You make a great point. We were discussing this topic on another Tesla forum as well. The way I personally view it is that tax breaks for people to buy a luxury car are bad more so because of how they are viewed by the general public. We are the enthusiast component of the population and often forget, but PR is a big part of our hobby. Those incentives that are given to oil companies however have the tendency to benefit everyone because they impact and incentivize an activity that is very expensive and risky. Shell most recently was in the news because they spent nearly $2B pursuing a possible oil well only to find that it was a bust. These incentives are often reflected in everyday things such as the lower cost of fuel, price of groceries, price of energy, and price of home heating. These all have positive economic impacts in our everyday lives. You destroy an economy, and the environment will be the last thing people will have on their minds. Energy is something that is usually very heavily subsidized in many countries because of this end result.

I am not a fan of subsidizing industries, but I believe money that is spent subsidizing a luxury EV could be better spent on other pursuits that will ultimately help us to find alternative energy sources. The reality is that until we get 2 or 3 more technological breakthoughs, EV's are not appropriate to the lifestyle of most people. I in fact plan on keeping my ICE car because the infrastructure is not there yet. Infrastructure is where I believe money should also be spent on. Tesla has done a great job and I commend their vision in realizing how important infrastructure is, but it is also proprietary to them.
Yep, I see your point. Can't argue.

I'm not even buying a Tesla because of the environment. I like the experience of driving it. I won't get solar panels because it's a renewable energy source. I'm doing it to save me money. I read at the time of that volcano eruption from Iceland that eventually touched the entire northern hemisphere, that more CO2 was released then than all the CO2 that could ever be emitted by humans using fossil fuels. I'm not a scientist so I can't refute or prove that, and obviously people can and will cite whatever backs up their belief or opinion, but it seems conceivable.

But my point is, I'm not necessarily doing this for the environment. So as far as clean energy tax credits go, I guess I could care less. I'd just like an equal playing ground. Sure, Tesla itself has received billions of dollars subsidized by various government entitites, but I respect their company and its leaders' vision, so I'm on board. And as it stands, I won't qualify for it anyways. With a brand new mortgage, I'm planning on getting money back for the next decade or so... I'm sure there are plenty in the 200,000 that COULD get it that are in the same boat as me. On the other hand, maybe they are paying a good tax guy so they aren't.
 
Joined
Apr 4, 2016
Messages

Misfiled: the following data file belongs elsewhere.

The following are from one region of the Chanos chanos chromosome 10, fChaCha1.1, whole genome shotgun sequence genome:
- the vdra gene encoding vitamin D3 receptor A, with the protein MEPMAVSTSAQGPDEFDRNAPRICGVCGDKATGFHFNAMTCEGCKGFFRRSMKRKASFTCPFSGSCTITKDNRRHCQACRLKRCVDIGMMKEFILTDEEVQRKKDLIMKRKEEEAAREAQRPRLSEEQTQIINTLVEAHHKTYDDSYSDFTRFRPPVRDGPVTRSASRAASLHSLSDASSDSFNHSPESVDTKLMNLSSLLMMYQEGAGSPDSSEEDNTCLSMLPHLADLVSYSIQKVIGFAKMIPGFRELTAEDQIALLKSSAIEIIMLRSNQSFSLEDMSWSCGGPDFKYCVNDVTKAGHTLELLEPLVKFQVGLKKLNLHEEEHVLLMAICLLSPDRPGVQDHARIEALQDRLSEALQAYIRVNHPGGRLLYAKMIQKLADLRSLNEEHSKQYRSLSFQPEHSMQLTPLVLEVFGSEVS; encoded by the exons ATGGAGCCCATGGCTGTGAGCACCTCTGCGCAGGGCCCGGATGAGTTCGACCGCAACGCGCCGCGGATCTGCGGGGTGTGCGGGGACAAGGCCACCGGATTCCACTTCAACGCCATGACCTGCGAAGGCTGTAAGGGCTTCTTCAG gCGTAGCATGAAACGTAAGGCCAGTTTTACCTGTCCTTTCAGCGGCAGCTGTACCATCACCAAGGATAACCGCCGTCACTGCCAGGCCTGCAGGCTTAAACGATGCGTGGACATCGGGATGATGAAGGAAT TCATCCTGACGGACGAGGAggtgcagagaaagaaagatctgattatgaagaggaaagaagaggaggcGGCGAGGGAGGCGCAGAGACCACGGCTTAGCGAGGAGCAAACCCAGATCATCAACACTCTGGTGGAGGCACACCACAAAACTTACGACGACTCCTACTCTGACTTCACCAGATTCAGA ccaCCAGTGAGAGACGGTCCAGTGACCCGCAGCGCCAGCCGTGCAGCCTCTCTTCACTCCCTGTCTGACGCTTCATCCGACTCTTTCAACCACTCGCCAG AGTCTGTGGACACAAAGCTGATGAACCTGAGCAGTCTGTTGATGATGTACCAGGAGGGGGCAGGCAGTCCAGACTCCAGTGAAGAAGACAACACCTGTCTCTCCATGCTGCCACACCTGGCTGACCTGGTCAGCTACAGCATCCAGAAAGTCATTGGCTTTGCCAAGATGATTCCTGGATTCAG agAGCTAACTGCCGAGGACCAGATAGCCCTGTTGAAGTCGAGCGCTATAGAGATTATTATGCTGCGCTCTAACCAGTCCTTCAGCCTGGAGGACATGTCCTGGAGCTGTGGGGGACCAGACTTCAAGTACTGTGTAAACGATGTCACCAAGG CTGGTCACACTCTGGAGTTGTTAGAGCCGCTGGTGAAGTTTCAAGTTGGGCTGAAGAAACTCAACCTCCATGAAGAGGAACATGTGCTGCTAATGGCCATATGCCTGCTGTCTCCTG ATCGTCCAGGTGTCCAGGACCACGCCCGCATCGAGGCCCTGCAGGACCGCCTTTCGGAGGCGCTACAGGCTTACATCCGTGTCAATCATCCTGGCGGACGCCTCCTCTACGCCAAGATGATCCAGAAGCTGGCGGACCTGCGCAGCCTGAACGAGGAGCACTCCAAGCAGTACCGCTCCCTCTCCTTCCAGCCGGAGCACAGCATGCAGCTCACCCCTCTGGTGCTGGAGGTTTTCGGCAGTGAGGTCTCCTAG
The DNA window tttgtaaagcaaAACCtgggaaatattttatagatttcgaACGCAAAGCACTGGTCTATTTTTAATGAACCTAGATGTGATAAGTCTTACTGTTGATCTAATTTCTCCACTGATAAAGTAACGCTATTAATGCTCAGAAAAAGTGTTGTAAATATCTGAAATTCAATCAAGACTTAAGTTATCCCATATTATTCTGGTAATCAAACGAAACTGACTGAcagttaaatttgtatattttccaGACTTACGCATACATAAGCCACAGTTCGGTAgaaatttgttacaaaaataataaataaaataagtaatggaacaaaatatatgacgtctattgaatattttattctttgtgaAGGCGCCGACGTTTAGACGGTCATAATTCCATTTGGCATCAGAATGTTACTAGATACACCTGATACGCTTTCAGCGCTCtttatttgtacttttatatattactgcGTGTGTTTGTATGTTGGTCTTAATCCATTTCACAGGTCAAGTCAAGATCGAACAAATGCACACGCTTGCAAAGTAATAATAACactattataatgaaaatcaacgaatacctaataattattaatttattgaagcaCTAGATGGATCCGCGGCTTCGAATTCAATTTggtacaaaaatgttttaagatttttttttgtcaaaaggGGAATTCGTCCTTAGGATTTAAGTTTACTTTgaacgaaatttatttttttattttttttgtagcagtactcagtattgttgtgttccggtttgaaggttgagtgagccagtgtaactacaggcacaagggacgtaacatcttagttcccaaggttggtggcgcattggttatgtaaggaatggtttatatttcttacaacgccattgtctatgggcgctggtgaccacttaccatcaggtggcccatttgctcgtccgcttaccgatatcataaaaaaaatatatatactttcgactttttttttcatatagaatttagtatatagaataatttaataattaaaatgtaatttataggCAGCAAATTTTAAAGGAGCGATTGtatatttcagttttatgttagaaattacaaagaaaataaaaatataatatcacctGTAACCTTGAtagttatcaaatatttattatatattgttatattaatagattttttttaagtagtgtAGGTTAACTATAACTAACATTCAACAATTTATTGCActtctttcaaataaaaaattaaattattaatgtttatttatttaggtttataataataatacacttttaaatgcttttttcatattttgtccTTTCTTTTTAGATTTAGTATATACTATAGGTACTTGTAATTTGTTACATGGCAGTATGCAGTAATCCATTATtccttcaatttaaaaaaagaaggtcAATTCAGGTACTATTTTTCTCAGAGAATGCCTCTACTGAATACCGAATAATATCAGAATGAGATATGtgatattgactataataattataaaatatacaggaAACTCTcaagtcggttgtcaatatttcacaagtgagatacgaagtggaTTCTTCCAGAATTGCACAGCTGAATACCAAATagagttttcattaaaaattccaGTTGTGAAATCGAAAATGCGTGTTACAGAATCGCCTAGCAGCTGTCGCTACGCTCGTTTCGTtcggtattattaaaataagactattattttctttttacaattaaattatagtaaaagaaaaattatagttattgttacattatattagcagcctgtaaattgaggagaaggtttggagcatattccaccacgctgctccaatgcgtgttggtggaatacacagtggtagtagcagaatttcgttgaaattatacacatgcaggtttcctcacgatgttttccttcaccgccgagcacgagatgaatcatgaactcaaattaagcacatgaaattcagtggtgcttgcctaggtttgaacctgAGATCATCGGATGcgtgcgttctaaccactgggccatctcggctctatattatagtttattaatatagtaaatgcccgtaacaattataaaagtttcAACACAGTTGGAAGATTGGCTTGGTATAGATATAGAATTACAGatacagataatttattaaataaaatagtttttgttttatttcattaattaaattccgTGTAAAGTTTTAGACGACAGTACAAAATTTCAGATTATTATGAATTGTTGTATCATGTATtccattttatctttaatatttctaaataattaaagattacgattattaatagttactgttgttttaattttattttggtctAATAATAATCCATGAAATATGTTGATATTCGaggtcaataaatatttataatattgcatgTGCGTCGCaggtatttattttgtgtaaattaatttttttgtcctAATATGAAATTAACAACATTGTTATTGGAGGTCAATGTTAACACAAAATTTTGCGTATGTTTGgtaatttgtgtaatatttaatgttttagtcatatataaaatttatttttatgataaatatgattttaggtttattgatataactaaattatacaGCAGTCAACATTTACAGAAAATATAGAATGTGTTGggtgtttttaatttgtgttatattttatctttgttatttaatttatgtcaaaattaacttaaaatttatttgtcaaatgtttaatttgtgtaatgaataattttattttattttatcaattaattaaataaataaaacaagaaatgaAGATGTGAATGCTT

47
Location
Sydney Australia
#24
... Those incentives that are given to oil companies however have the tendency to benefit everyone because they impact and incentivize an activity that is very expensive and risky. .... These incentives are often reflected in everyday things such as the lower cost of fuel, price of groceries, price of energy, and price of home heating. These all have positive economic impacts in our everyday lives. You destroy an economy, and the environment will be the last thing people will have on their minds. Energy is something that is usually very heavily subsidized in many countries because of this end result.
IMHO the above is a fairly weak argument and one that will ensure our continued dependence on unsustainable energy sources.

The problem is how we measure economic growth and quality of life. If we were able to assign the real economic cost of 53,000+ deaths per annum in the USA alone (plus the cost to our health system for others who are kept alive with diseases caused by various toxins from the burning of fossil fuels, and all the money that we will now spend on adaptation to climate change rather than the prevention of climate change due to the burning of fossil fuels) I think people would realize the folly of the above argument.

I believe there will be companies and countries who will be winners by recognizing the economic benefit of switching to renewable energy - with or without subsidies. Tesla [Powerwall] is a perfect example.

It just irks me that we have not learned from the tobacco example that we must not let "rent seeker" businesses make profits by foisting costs of their products onto society at large.
 

HanSolo

Active member
Joined
Apr 25, 2016
Messages
45
Location
Cincinnati, OH
#25
Yep, I see your point. Can't argue.

I'm not even buying a Tesla because of the environment. I like the experience of driving it. I won't get solar panels because it's a renewable energy source. I'm doing it to save me money. I read at the time of that volcano eruption from Iceland that eventually touched the entire northern hemisphere, that more CO2 was released then than all the CO2 that could ever be emitted by humans using fossil fuels. I'm not a scientist so I can't refute or prove that, and obviously people can and will cite whatever backs up their belief or opinion, but it seems conceivable.